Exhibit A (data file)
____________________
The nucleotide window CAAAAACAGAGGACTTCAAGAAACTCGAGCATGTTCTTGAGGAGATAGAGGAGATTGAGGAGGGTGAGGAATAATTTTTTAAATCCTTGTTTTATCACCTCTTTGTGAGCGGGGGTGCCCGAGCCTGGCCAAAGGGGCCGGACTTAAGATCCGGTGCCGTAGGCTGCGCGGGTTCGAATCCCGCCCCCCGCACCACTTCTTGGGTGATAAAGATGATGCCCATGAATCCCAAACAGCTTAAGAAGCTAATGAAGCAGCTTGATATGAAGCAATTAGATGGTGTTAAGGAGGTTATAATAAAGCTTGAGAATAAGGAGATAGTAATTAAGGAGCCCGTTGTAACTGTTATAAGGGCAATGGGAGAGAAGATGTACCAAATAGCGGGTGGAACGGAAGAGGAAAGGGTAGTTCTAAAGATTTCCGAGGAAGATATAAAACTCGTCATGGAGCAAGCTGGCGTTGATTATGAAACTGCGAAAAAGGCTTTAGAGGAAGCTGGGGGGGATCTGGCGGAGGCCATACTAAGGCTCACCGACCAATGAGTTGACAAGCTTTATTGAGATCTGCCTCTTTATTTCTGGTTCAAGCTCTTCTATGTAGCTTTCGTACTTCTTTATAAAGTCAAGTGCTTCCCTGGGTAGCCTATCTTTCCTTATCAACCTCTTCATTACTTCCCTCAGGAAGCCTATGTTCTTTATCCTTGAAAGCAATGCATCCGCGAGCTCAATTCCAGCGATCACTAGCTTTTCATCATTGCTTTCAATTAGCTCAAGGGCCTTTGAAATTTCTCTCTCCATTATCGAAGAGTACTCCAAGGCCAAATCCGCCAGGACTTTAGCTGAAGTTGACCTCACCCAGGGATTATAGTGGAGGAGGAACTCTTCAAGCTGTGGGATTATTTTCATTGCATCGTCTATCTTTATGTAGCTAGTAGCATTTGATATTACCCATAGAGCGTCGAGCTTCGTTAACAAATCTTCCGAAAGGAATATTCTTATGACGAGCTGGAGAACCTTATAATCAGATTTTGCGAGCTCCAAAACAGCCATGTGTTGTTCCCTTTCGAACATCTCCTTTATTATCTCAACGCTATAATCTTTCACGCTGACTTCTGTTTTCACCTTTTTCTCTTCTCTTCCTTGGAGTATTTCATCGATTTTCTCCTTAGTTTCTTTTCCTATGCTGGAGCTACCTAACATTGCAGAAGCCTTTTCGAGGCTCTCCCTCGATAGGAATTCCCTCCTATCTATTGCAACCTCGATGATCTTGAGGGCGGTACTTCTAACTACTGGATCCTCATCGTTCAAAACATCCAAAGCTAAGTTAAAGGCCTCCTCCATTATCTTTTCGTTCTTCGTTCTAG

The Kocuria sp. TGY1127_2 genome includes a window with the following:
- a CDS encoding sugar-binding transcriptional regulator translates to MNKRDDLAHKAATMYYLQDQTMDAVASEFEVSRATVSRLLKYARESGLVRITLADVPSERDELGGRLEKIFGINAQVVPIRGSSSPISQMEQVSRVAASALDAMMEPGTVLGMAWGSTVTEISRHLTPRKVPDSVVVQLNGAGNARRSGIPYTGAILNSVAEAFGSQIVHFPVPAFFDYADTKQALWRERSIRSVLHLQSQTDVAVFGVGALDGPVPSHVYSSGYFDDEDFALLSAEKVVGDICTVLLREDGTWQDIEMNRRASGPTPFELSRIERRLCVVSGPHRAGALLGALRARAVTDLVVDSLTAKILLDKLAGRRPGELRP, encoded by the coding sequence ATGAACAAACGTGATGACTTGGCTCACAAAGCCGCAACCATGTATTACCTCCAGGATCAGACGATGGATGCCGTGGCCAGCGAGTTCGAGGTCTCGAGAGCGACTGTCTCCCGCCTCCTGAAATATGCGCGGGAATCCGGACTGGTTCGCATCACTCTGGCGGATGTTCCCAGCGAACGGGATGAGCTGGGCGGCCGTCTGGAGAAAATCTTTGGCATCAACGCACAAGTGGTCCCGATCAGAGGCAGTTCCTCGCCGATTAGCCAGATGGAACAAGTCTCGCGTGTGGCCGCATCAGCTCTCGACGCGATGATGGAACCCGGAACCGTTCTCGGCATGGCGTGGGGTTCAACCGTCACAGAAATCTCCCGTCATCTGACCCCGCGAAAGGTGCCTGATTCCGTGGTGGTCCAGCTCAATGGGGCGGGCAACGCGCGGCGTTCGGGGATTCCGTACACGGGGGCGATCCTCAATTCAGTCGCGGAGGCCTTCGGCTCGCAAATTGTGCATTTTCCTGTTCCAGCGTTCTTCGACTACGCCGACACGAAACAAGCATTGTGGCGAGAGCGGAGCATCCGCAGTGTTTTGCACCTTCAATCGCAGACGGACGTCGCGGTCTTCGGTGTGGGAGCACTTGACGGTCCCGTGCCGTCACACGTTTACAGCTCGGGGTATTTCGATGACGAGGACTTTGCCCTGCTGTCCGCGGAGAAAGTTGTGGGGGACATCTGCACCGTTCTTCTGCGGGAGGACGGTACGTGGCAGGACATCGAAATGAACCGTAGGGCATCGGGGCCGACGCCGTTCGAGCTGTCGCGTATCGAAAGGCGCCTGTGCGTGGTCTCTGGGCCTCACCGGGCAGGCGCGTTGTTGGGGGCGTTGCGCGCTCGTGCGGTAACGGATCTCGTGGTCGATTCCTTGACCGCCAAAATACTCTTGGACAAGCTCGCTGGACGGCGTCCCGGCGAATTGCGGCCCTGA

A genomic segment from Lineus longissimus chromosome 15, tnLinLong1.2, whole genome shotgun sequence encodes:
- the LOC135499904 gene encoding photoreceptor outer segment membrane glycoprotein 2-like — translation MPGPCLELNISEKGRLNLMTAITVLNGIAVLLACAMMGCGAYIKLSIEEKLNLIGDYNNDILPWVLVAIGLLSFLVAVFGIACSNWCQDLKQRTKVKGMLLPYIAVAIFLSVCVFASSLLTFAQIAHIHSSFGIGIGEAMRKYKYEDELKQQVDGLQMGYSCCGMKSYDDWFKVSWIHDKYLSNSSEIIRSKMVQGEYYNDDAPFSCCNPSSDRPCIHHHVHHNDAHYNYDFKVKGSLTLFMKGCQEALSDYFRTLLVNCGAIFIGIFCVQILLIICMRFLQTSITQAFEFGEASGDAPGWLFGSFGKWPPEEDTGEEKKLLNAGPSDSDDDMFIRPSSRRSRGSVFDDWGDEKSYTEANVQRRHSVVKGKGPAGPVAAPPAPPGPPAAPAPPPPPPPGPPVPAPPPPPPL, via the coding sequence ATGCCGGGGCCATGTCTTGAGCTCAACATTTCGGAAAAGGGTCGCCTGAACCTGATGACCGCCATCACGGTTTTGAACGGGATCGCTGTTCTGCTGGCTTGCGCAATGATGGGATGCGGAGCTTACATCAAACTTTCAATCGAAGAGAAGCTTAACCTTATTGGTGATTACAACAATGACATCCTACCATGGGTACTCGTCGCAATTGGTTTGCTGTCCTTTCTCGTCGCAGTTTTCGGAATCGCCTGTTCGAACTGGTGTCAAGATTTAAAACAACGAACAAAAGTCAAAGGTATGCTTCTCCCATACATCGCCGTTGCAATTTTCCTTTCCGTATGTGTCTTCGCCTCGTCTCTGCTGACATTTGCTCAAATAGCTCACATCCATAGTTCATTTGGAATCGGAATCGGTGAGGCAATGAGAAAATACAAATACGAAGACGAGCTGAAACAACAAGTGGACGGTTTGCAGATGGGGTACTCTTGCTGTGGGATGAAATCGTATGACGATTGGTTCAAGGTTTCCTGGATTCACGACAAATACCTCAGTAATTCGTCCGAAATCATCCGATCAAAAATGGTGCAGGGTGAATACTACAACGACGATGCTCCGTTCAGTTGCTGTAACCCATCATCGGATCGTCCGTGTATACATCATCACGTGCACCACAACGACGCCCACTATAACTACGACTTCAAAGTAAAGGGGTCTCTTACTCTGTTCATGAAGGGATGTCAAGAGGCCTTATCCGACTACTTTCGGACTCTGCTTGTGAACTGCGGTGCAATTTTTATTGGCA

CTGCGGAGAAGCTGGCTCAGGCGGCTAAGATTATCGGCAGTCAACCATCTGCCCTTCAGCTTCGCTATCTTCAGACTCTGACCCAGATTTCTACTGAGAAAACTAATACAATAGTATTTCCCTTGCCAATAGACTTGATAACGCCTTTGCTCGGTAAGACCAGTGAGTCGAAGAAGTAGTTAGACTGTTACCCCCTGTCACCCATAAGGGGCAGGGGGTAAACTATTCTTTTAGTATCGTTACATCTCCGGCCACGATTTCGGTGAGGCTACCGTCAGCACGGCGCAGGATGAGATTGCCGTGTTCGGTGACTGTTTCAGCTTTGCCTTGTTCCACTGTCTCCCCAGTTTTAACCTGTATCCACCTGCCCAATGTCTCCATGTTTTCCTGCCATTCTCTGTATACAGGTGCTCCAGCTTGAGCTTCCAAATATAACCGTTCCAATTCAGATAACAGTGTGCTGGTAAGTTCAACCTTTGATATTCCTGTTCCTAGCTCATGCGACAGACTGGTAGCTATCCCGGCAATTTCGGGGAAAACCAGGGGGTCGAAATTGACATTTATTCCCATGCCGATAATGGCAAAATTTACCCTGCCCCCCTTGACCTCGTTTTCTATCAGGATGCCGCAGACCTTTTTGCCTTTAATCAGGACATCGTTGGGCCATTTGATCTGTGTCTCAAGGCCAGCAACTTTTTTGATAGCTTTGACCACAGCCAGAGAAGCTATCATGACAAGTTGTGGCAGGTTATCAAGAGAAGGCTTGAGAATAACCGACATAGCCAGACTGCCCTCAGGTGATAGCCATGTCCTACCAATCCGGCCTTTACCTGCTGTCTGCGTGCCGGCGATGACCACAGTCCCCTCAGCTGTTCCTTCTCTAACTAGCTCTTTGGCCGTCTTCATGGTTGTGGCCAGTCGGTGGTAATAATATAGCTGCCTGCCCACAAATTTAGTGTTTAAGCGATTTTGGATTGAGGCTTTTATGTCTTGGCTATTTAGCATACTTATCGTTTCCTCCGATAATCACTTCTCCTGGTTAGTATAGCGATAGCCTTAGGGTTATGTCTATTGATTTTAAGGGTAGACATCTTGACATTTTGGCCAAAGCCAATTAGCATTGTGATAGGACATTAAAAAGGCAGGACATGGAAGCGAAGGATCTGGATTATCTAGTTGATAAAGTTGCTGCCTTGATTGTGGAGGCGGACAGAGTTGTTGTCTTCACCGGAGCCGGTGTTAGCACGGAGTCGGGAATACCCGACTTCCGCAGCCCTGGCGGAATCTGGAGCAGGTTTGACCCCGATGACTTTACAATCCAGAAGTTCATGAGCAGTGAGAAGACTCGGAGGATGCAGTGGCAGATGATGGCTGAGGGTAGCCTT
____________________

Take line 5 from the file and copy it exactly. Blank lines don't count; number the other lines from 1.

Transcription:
- the LOC135499904 gene encoding photoreceptor outer segment membrane glycoprotein 2-like — translation MPGPCLELNISEKGRLNLMTAITVLNGIAVLLACAMMGCGAYIKLSIEEKLNLIGDYNNDILPWVLVAIGLLSFLVAVFGIACSNWCQDLKQRTKVKGMLLPYIAVAIFLSVCVFASSLLTFAQIAHIHSSFGIGIGEAMRKYKYEDELKQQVDGLQMGYSCCGMKSYDDWFKVSWIHDKYLSNSSEIIRSKMVQGEYYNDDAPFSCCNPSSDRPCIHHHVHHNDAHYNYDFKVKGSLTLFMKGCQEALSDYFRTLLVNCGAIFIGIFCVQILLIICMRFLQTSITQAFEFGEASGDAPGWLFGSFGKWPPEEDTGEEKKLLNAGPSDSDDDMFIRPSSRRSRGSVFDDWGDEKSYTEANVQRRHSVVKGKGPAGPVAAPPAPPGPPAAPAPPPPPPPGPPVPAPPPPPPL, via the coding sequence ATGCCGGGGCCATGTCTTGAGCTCAACATTTCGGAAAAGGGTCGCCTGAACCTGATGACCGCCATCACGGTTTTGAACGGGATCGCTGTTCTGCTGGCTTGCGCAATGATGGGATGCGGAGCTTACATCAAACTTTCAATCGAAGAGAAGCTTAACCTTATTGGTGATTACAACAATGACATCCTACCATGGGTACTCGTCGCAATTGGTTTGCTGTCCTTTCTCGTCGCAGTTTTCGGAATCGCCTGTTCGAACTGGTGTCAAGATTTAAAACAACGAACAAAAGTCAAAGGTATGCTTCTCCCATACATCGCCGTTGCAATTTTCCTTTCCGTATGTGTCTTCGCCTCGTCTCTGCTGACATTTGCTCAAATAGCTCACATCCATAGTTCATTTGGAATCGGAATCGGTGAGGCAATGAGAAAATACAAATACGAAGACGAGCTGAAACAACAAGTGGACGGTTTGCAGATGGGGTACTCTTGCTGTGGGATGAAATCGTATGACGATTGGTTCAAGGTTTCCTGGATTCACGACAAATACCTCAGTAATTCGTCCGAAATCATCCGATCAAAAATGGTGCAGGGTGAATACTACAACGACGATGCTCCGTTCAGTTGCTGTAACCCATCATCGGATCGTCCGTGTATACATCATCACGTGCACCACAACGACGCCCACTATAACTACGACTTCAAAGTAAAGGGGTCTCTTACTCTGTTCATGAAGGGATGTCAAGAGGCCTTATCCGACTACTTTCGGACTCTGCTTGTGAACTGCGGTGCAATTTTTATTGGCA